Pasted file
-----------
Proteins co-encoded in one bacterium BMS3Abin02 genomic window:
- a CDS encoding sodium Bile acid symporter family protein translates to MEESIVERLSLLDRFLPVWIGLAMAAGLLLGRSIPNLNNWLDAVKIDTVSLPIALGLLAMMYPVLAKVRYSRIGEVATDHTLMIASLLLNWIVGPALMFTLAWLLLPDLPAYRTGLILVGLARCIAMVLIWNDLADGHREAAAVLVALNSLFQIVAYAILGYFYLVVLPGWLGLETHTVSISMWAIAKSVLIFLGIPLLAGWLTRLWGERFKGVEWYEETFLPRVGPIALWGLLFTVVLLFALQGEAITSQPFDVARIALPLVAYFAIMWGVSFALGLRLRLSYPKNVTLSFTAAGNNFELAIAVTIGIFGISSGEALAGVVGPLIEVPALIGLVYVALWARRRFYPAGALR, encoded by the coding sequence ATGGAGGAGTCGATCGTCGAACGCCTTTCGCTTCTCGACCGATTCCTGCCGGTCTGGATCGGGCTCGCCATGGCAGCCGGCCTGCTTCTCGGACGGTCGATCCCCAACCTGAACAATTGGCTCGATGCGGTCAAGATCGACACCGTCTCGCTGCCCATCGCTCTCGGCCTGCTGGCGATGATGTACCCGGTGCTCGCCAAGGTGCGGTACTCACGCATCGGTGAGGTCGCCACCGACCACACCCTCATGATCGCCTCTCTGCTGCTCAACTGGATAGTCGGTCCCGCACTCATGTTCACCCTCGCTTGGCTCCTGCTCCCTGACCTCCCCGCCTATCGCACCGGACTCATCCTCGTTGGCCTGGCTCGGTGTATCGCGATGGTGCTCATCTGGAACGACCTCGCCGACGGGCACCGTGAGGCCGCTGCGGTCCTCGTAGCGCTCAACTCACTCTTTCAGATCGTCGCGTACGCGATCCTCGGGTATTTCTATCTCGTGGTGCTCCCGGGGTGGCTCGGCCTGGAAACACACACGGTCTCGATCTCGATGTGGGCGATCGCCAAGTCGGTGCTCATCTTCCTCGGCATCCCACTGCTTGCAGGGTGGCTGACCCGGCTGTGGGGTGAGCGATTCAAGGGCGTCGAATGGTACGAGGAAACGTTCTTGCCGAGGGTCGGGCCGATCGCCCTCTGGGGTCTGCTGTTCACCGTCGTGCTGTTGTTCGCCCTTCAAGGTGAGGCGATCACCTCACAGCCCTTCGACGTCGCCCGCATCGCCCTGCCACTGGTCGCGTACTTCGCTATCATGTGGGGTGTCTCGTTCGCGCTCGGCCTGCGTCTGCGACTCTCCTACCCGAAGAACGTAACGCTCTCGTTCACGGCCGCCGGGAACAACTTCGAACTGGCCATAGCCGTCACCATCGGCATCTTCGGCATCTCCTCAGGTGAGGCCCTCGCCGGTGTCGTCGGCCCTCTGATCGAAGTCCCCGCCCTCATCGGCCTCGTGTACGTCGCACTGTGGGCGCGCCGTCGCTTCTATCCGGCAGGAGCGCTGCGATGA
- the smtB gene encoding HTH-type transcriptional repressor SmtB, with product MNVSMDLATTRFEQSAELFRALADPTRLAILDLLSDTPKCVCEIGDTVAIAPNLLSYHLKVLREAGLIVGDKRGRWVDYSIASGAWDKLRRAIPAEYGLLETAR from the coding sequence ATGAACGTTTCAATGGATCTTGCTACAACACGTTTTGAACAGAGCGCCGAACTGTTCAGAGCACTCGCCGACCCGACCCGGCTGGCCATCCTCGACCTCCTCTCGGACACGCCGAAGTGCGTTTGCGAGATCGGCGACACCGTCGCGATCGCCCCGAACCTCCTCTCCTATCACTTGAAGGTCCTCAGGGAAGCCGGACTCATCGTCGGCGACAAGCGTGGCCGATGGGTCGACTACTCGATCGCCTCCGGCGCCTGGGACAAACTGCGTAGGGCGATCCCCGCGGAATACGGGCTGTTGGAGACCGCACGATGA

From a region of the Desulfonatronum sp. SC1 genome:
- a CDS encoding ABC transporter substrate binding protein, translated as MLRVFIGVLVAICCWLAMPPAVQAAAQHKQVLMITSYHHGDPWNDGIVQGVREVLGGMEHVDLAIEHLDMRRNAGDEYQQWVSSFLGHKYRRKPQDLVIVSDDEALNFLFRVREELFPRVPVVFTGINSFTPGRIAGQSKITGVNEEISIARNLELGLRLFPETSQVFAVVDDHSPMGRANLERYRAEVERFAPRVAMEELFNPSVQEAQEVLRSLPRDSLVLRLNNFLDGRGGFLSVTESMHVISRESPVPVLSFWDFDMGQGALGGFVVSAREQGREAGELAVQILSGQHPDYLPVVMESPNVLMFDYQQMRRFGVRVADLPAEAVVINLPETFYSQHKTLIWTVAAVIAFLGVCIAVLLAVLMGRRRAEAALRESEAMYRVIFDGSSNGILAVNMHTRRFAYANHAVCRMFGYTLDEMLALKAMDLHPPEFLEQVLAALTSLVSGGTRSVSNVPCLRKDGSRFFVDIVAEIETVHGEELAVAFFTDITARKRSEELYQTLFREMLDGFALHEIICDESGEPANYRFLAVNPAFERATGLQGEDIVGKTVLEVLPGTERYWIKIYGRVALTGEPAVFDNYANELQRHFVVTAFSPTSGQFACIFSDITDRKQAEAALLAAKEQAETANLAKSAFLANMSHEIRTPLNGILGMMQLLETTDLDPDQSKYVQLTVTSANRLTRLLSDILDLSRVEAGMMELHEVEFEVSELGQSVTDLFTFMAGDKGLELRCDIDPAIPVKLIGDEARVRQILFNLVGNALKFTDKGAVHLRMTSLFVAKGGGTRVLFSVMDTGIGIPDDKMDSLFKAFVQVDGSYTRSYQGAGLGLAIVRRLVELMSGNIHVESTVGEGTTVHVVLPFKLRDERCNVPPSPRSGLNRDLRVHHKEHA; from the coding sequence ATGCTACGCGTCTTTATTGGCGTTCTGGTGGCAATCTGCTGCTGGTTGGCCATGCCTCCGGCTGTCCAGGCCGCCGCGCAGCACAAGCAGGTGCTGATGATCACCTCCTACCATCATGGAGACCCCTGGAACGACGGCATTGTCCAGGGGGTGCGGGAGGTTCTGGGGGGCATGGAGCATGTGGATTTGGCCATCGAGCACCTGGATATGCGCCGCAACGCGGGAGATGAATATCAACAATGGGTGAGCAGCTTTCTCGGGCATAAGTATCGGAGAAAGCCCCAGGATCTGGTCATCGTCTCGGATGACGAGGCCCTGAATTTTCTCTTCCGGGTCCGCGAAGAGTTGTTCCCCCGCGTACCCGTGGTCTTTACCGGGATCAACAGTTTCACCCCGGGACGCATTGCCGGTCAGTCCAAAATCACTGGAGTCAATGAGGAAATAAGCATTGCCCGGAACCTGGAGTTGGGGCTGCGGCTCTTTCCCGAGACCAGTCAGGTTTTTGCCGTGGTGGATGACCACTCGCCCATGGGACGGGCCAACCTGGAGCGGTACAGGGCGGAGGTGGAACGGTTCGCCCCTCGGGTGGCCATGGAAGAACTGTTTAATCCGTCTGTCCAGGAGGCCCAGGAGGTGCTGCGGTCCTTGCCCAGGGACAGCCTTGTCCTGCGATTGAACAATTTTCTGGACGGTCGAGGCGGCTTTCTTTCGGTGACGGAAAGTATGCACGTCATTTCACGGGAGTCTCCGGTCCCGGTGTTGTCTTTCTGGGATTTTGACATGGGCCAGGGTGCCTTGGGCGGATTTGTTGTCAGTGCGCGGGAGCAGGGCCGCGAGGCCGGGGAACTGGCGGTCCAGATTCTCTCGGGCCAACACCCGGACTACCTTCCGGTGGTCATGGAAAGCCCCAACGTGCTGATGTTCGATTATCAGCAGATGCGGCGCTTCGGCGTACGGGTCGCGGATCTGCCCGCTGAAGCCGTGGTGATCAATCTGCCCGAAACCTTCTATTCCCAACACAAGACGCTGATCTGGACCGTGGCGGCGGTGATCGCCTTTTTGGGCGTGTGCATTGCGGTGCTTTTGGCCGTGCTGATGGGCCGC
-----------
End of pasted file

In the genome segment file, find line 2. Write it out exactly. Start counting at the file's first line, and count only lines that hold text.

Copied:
- a CDS encoding sodium Bile acid symporter family protein translates to MEESIVERLSLLDRFLPVWIGLAMAAGLLLGRSIPNLNNWLDAVKIDTVSLPIALGLLAMMYPVLAKVRYSRIGEVATDHTLMIASLLLNWIVGPALMFTLAWLLLPDLPAYRTGLILVGLARCIAMVLIWNDLADGHREAAAVLVALNSLFQIVAYAILGYFYLVVLPGWLGLETHTVSISMWAIAKSVLIFLGIPLLAGWLTRLWGERFKGVEWYEETFLPRVGPIALWGLLFTVVLLFALQGEAITSQPFDVARIALPLVAYFAIMWGVSFALGLRLRLSYPKNVTLSFTAAGNNFELAIAVTIGIFGISSGEALAGVVGPLIEVPALIGLVYVALWARRRFYPAGALR, encoded by the coding sequence ATGGAGGAGTCGATCGTCGAACGCCTTTCGCTTCTCGACCGATTCCTGCCGGTCTGGATCGGGCTCGCCATGGCAGCCGGCCTGCTTCTCGGACGGTCGATCCCCAACCTGAACAATTGGCTCGATGCGGTCAAGATCGACACCGTCTCGCTGCCCATCGCTCTCGGCCTGCTGGCGATGATGTACCCGGTGCTCGCCAAGGTGCGGTACTCACGCATCGGTGAGGTCGCCACCGACCACACCCTCATGATCGCCTCTCTGCTGCTCAACTGGATAGTCGGTCCCGCACTCATGTTCACCCTCGCTTGGCTCCTGCTCCCTGACCTCCCCGCCTATCGCACCGGACTCATCCTCGTTGGCCTGGCTCGGTGTATCGCGATGGTGCTCATCTGGAACGACCTCGCCGACGGGCACCGTGAGGCCGCTGCGGTCCTCGTAGCGCTCAACTCACTCTTTCAGATCGTCGCGTACGCGATCCTCGGGTATTTCTATCTCGTGGTGCTCCCGGGGTGGCTCGGCCTGGAAACACACACGGTCTCGATCTCGATGTGGGCGATCGCCAAGTCGGTGCTCATCTTCCTCGGCATCCCACTGCTTGCAGGGTGGCTGACCCGGCTGTGGGGTGAGCGATTCAAGGGCGTCGAATGGTACGAGGAAACGTTCTTGCCGAGGGTCGGGCCGATCGCCCTCTGGGGTCTGCTGTTCACCGTCGTGCTGTTGTTCGCCCTTCAAGGTGAGGCGATCACCTCACAGCCCTTCGACGTCGCCCGCATCGCCCTGCCACTGGTCGCGTACTTCGCTATCATGTGGGGTGTCTCGTTCGCGCTCGGCCTGCGTCTGCGACTCTCCTACCCGAAGAACGTAACGCTCTCGTTCACGGCCGCCGGGAACAACTTCGAACTGGCCATAGCCGTCACCATCGGCATCTTCGGCATCTCCTCAGGTGAGGCCCTCGCCGGTGTCGTCGGCCCTCTGATCGAAGTCCCCGCCCTCATCGGCCTCGTGTACGTCGCACTGTGGGCGCGCCGTCGCTTCTATCCGGCAGGAGCGCTGCGATGA